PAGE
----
I’m not sure why Saint Monkey is the title of Jacinda Townsend’s debut novel about two girls coming of age in 1950’s small Southern town other than it is catchy and an infrequent-nickname for one of the characters. Then again, I’m not sure I could come up with any better title for this insightful, aching look at friendship and anti-friendship, first loves, ruined love, passion and disdain, achievement and disappointment. Perhaps Saint Monkey as a title is just amorphous enough to contain a hint of the contents of this Pandora’s box of a book.
Audrey and Caroline live across the street from one another in racially-divided Mt. Sterling, Kentucky. Both have dreams of leaving the dirt road on which they live far behind. Audrey’s talented father is gone and her mother is mostly absent but Audrey is able to both lose and find herself in her music.
Caroline, aka Pookie, the Saint Monkey of the title, loses both of her parents early in the novel to a horrible situation. She then becomes the de facto mother of her sister and seeks her own way out by romancing the lean, hungry teen-age boys who inhabit her world.
Townsend’s poetic prose expresses the dreamy yearnings of what it is to be a small town girl with big city dreams.
Still, my granddaddy built me this porch swing the week after my daddy died, not because he thought I was grieving, but because he meant to keep me amused. “Keep Audrey occupied,” he told people. “Keep her around the house with her dress down and her bloomers up.” Since my daddy died, Grandpap has begun to see me as a dry leaf in freefall, a wasted petal about to be crunched under a man’s foot. He wants me to forget all the boys of Montgomery County and take studies in typing, to let go the idea of marrying a town sweetheart and become, instead, a woman of the city in a store-bought dress and nylons, with my own bedboard and bankbook. I’m supposed to fly and dream about all that, sitting here in this swing. He painted it white, whiter even than the side of this house, whose thin coat is peeling to expose the aged black wood underneath. He painted the wood slats of this swing so white that when you stare at them for a time, they seem blue. Swing high, and the porch ceiling creaks where he riveted the screws: the grown people who walk by warn me. “Hey gal, it ain’t a playground swing,” they say. For them, for their limitations, I stop pumping my legs, and the creaking stops. But when they’ve faded down the walk, I fly high again.
In her review for the New York Times, Ayana Mathis compares Saint Monkey to the classic American novel by Zora Neale Hurston. “Caroline’s yearning recalls Janie, the young heroine of “Their Eyes Were Watching God,” lying one afternoon under a blossoming pear tree, overwhelmed by sensuality and possibility and driven toward the fulfillment of what she senses life might offer. That Janie’s life does not go as well as she hopes, that it does in fact take a tragic turn, does not eclipse her capacity for joy or hope.” http://www.nytimes.com/2014/04/20/books/review/saint-monkey-by-jacinda-townsend.html?_r=0
Saint Monkey won the James Fenimore Cooper Prize for Historical Fiction awarded by the Society of American Historians in 2015.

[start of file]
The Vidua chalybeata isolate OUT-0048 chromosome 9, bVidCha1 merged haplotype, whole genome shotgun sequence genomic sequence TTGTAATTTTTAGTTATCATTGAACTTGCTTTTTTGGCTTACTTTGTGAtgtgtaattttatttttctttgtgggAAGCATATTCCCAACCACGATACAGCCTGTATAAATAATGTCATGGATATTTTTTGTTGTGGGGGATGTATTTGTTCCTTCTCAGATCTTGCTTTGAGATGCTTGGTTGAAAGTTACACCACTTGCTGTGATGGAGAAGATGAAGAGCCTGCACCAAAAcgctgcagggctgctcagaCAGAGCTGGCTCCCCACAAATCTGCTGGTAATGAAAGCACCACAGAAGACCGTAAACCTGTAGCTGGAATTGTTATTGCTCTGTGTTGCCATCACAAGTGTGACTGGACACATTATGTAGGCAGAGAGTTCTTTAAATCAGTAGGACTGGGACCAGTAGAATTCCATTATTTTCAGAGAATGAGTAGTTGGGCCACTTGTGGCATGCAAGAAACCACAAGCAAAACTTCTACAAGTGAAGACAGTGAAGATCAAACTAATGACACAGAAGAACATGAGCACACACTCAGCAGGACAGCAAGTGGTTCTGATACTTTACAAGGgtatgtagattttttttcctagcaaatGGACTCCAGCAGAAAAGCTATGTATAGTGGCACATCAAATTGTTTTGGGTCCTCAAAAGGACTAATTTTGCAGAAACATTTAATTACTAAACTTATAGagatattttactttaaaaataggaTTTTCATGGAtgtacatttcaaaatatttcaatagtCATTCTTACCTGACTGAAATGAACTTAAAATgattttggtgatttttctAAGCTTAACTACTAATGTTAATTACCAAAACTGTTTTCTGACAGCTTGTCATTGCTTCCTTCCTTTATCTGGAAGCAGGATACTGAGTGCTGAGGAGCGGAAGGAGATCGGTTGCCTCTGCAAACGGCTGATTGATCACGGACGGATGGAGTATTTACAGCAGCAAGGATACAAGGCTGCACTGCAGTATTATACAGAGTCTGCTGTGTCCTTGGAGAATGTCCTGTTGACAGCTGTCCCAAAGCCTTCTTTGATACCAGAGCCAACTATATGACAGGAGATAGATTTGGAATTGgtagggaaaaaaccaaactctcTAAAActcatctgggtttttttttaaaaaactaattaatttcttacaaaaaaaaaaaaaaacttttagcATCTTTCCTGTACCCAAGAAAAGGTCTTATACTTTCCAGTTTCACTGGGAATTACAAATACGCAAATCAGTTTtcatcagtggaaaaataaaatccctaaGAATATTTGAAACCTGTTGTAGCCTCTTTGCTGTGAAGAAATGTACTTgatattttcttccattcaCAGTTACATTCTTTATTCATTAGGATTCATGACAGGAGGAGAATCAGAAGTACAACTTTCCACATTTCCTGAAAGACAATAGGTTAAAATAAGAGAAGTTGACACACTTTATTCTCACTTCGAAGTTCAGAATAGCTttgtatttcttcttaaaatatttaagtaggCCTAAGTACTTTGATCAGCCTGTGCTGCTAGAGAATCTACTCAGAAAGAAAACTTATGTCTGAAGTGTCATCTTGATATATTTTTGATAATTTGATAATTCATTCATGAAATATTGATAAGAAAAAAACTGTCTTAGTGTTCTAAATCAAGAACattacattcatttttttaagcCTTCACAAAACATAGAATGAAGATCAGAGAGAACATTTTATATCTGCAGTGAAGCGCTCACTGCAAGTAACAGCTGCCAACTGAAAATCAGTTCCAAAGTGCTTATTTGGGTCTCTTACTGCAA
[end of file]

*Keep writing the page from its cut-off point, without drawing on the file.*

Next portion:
Saint Monkey is a luminous and compelling novel that shines a bright light on neglected corners of the American past. The book brings to life a small Black community in the hardscrabble country of eastern Kentucky, a place in many ways a borderland: between the industrial future and the agricultural past, between the urban north and the Jim Crow South, and between the seeming complaisance of the 1950s and the seismic upheavals of the 1960s. Audrey Martin and Caroline (“Pookie”) Wallace, Townsend’s marvelous protagonists, reveal worlds of hope and hurt through their barbed, intense friendship. Her profoundly unsettling and profoundly humane vision—of ordinary Black women struggling to achieve safety and authenticity in the face of the extraordinary ruptures and insecurities that have for centuries beset Black lives in the Americas—is essential for our understanding not only of the African American experience but also of American history in the twentieth and twenty-first centuries.
I had the pleasure of meeting author Jacinda Townsend during the Kentucky Women Writers Conference in September and she was gracious enough to share a recipe with me. She calls it her “nasty” casserole and says it is “straight from the 1950s. My kids complain but they love it.”
1 package (16 ounces) frozen peas, thawed 1 package (16 ounces) frozen chopped broccoli, thawed and drained 1/2 package Velveta 3/4 cup milk 1 full sleeve of crackers 1/4 cup butter Add to Shopping List Directions 1 Pour milk into a crockpot or cheese melter; cut Velveta block into cubes and place into crockpot to melt. 2 Preheat oven to 350 degrees. 3 Bring peas and broccoli to a boil. 4 Melt butter in a saucepan; crumble crackers into melted butter and saute. 5 Put cooled peas and broccoli into a greased 2-qt. baking dish. Sprinkle crumbled crackers on top. 6 Pour melted Velveta and milk mixture over casserole until it is evenly covered. 7 Bake, uncovered, at 350° for 12-17 minutes or until bubbly. Yield: 4-6 servings.
Miles Davis, Charlie Parker, Thelonious Monk
Thelonious Monk at Carnegie Hall would be a great one. //ws-na.amazon-adsystem.com/widgets/q?ServiceVersion=20070822&OneJS=1&Operation=GetAdHtml&MarketPlace=US&source=ac&ref=tf_til&ad_type=product_link&tracking_id=daeandwritewo-20&marketplace=amazon®ion=US&placement=B000TETIC8&asins=B000TETIC8&linkId=RYLNSBUK6DC4TB6V&show_border=true&link_opens_in_new_window=true